The ruins of Dunstanburgh Castle lie on the Northumberland coast, between the villages of Craster and Embleton. Just to the north of this 14th-century fortification sits the self-deprecating 18-hole layout of Dunstanburgh Castle Golf Course, where the fairways run out close to the sandy beach of Embleton Bay.
Owned by the National Trust but maintained by staff at the course, the links has been used for golf since 1900, when a 9-hole layout was first established. The estate was sold to shipping magnate Sir Arthur Munro Sutherland in 1919 and he wasted no time in calling in James Braid the following year to modify the course.
Braid lengthened four holes, shortened four holes and designed a new one. The course was then extended southwards in three stages to a full 18-hole layout: three holes were added by 1929, another three-hole extension was completed two years later before the final three holes were brought into play in 1936.
Several holes have since been modified to add overall length and eliminate blind shots at the par four 2nd and 3rd, along with the short par three 13th, located at the nearest point to the castle. Nonetheless, what remains today is largely Braid’s work, making it one of the old master’s comparatively rare links layouts.
There’s only one par three on the front nine here, the 166-yard 4th (“Plateau”) which, as its name suggests, plays to a raised green with bunkers protecting the front right and left of the putting surface. The lone par five on the card arrives at the 527-yard 14th (“Crags”), where out of bounds threatens all the way down the left of the fairway.
In the modern era, the course measures 6,263 yards from the back tees and par is rated at 70. Holes 1 to 6 are laid out to the north of the clubhouse with the remaining holes routed further to the south. The two par threes on the back nine at the 13th and 15th are both terrific holes, but then so are all three of the short par fours at holes 5, 7 and 11.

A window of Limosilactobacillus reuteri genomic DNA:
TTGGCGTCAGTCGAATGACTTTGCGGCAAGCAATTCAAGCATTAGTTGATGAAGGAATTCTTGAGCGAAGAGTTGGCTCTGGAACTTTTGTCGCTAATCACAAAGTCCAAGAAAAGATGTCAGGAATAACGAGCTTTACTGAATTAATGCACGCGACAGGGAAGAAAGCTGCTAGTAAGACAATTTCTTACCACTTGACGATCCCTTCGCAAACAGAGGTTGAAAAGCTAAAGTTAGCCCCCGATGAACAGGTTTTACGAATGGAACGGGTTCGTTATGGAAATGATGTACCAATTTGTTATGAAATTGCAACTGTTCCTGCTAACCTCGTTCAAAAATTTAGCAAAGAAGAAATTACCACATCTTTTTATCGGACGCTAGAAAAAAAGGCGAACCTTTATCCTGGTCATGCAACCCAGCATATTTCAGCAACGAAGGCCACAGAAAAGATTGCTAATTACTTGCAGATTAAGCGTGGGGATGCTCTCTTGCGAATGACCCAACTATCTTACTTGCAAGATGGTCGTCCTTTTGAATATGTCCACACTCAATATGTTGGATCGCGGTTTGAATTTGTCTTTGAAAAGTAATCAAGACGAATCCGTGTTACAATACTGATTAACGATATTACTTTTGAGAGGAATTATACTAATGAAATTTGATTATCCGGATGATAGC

I think that Cumbria and Northumberland are probably the most under-rated areas for English golf.
Brilliantly located for golf en route to and from Scotland the scenery is wild and remote, the people friendly and the golf fun and great value.
We played Dunstanburgh when it was a Gem on this site and loved its understated charm. Excellent holiday golf, with the par 3 13th standing out in the memory as an outpost with lovely views of the castle and coastline. Highly recommended - as noted it could be even better with a little work, but definitely worth making the trip.
I was just looking for a venue near Newcastle, not being Goswick Golf Club, Bamburgh Castle or Alnmouth Golf Club, since we had played these courses already. Just by pure luck I picked Dunstanburgh Castle Golf Club, and how lucky I was. Dunstanburgh is a golf course I really enjoyed: it has a very natural & links feeling, and I'm very much surprised it does not make the top 10 of Northumberland. I'm not a fan of rating courses against each other, but I believe Northumberland would easily pass the test when compared with most venues on the Northumberland list.
The round starts a bit funny: after a inviting opener, two (blind) holes play on the top of the hill left of the clubhouse followed by a - impossible to par - par 3. But then the track shows its beauty as a true links course: proper turf, blind (tee) shots, funky bunkered & undulating greens, all the works. At the far end of the premisses, hole 13 is the short par 3 overlooked by the ruins of Dunstanburgh Castle, the occasional hiker and the colony of seabirds that have their nests at the seashore cliffs. The stretch of holes back to the clubhouse is as nice as the stretch that got you there.
Although they call it a clubhouse, the restaurant is open to the public and serve all that come by: golfers, hikers but also the tenants of the seaside summerhouses that are scattered around the dunes nearby. This results in a very non-golfing, vibrant atmosphere, not often experienced before in the UK. It is a pity the kitchen was already closed after our round, the menu looked very inviting.
Not sure who is in charge of the Northumberland list, but maybe he/she should put on the good old golfing boots and book a tee time at Dunstanburgh and reconsider the ranking of Dunstanburgh on that list.